Good Boys

2019-08-30 07:08
 
Jacob Tremblay, Brady Noon and Keith L. Williams i

WHAT IT'S ABOUT:

Max, Lucas and Thor are a group of sixth grade boys who call themselves the Bean Bag Boys (because they all had been bags when they met) and they have done everything together since they were little. After Max accidentally destroys his father’s beloved drone and fears being grounded for life and, therefore, missing the "kissing party" that he was to attend the next night where he would finally make his move on the girl on whom he has a crush, the three ditch school in a last-ditch effort to get to the nearest mall to get a new one before his dad gets home. Things get even more complicated when they realize they have accidentally stolen the drugs of a couple of persistent teenage girls.

WHAT WE THOUGHT:

The entirety of Good Boys is based on a single, very simple premise: wouldn’t it be funny to watch a bunch of prepubescent kids swear up a storm and talk confidently about sex and other adult topics without ever actually knowing anything about them. As premises for a feature-length comedies go, it’s not exactly overly promising because, really, just how far can you stretch so flimsy and so monotonous a joke?

The answer, as it turns out, is pretty damn far.

Good Boys has received rather mixed reviews but what writer/directors Gene Stupnitsky and Lee Eisenberg have achieved with the film is actually a whole lot more impressive than it looks. Yes, the entire film’s humour is mined from that single joke, but like the best jazz musicians, they are able to riff on that single idea and make it seem varied enough that it somehow never gets old. Good Boys is very, very funny at the beginning and it’s no less so at the end. That the film is less than ninety-minutes long (unlike Superbad, which is pretty much the same movie but, crucially, with older leads and a longer running time) also helps in ensuring that the joke never outstays its welcome.

It’s miraculous enough that Good Boys is as funny as it is (and, as a comedy, that’s all it really needs to be) but it’s also genuinely sweet and surprisingly good-natured. Its humour is pretty damn filthy, to be sure, but the way these cute, innocent kids deliver the jokes in a way that at least suggests that the actors themselves didn’t really understand what they were saying or what some of those, um, “toys” they were handling really were, makes it mostly come across as a bit school-boy-naughty, rather than genuinely cynical and vile. It’s a very thin and deadly line between the two and, major credit to Stupnitsky and Eisenberg for pulling it off. Their big-screen credits are rather less than impressive (Bad Teacher, Year One) but their years working on the US Office (and its own thin line between funny and embarrassing) has clearly paid off.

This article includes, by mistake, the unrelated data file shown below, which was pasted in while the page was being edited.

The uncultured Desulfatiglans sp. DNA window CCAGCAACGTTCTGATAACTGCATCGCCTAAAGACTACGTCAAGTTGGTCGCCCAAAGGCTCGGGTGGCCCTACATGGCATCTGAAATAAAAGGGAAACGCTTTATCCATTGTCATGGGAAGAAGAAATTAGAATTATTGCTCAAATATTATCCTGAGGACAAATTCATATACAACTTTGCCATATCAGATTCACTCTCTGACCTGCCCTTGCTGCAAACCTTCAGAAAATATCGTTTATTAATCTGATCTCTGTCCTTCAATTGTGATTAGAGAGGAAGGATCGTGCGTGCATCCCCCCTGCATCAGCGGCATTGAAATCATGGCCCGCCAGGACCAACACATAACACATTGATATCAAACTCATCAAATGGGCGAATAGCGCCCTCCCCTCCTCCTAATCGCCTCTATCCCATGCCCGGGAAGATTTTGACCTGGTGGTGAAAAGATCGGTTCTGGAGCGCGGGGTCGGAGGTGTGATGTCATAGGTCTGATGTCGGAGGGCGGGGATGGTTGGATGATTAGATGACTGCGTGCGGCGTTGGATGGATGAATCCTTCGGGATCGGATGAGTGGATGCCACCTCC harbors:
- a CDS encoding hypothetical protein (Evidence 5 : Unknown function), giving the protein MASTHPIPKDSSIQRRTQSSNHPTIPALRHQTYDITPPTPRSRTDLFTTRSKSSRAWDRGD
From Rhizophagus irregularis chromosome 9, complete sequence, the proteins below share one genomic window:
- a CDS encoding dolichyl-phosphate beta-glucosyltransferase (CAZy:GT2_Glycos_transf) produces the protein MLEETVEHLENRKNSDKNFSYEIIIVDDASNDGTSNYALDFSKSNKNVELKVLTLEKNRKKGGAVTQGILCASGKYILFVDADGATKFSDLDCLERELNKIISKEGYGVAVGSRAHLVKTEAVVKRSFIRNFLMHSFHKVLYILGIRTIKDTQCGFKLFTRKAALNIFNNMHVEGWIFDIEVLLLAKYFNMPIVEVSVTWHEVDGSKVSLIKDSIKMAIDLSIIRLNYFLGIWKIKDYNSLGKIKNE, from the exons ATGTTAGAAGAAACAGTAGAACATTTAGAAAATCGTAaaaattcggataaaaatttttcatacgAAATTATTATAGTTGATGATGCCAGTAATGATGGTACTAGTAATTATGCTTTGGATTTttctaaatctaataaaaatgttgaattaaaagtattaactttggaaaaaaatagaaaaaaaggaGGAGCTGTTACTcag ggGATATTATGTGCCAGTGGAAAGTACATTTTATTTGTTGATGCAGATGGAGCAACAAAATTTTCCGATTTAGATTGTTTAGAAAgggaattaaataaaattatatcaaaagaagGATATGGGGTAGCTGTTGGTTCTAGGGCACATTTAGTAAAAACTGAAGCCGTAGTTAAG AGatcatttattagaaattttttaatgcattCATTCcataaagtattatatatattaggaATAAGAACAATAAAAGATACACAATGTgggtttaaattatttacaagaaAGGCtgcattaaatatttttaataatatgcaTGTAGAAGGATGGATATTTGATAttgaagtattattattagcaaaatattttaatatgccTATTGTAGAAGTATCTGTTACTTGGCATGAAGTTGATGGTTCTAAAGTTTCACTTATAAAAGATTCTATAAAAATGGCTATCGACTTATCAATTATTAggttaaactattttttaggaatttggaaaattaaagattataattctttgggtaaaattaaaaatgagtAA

That good-naturedeness doesn’t just apply to its hard-R-rated humour (or hard-16-rated in South Africa, I guess, but that doesn’t have quite the same ring to it) but to it also working as a very solid little coming of age story about the way friendships change at you grow older. It isn’t in the same class as most of the stone cold classic coming-of-age stories that have come our way over the past few years (The Way, Way Back; Ladybird; Booksmart) but it is effective and warm-hearted. Again, this is a much harder to trick to pull off in this sort of film than it looks and they make it look easy.

Much of the film’s success undoubtedly comes down to the three young actors – Jacob Tremblay, Keith L Williams and Brady Noon – cast as our three young heroes. They are bolstered by some veteran, adult comedians in extended cameos of various lengths (Will Forte, Stephen Merchant, Sam Richardson) and Molly Gordon follows up her scene-stealing role in Booksmart as the boys’ exasperated and somehow rather likeable teenage-girl tormentor, but the entire film revolves around them, and they acquit themselves nicely. Interestingly, though, the performances they give here are not the most assured in the world, and they really do seem oblivious to the meaning much of what they’re saying on-screen, but in this case, this is actually a strength. Not just because this fits the characters to a tee and not even just because it helps give the film that sweet, innocent charm but that it allays at least some of my moral concerns about having such young kids delivering such unabashedly adult material: it at least looks like their parents and the filmmakers did something to shield them from the wildly age-inappropriate material.

One of my more esteemed film-critic colleagues seemed to disagree strongly as, when comparing notes at the next screening, he said that he found the film to be "incredibly irresponsible" and there undoubtedly is a moral argument to be made on whether such young actors have any business being in this sort of film at all. I, however, feel that there is at least some indication that the kids were at least somewhat “protected” because, without knowing anything of what went on behind the scenes in the making of Good Boys, the young actors seem to be every bit as ignorant of the "adult situations" going on around them as the characters they play.   

Regardless, as a piece of comic filmmaking, at least, I for one have very little to complain about Good Boys. It’s made with real skill and doesn’t allow its crude humour to overtake its fundamental sweetness, but, most importantly, it made me laugh all the way through it. And if that isn’t a sign of a good comedy, I don’t know what is.

It sure as anything ain’t for young kids, though!


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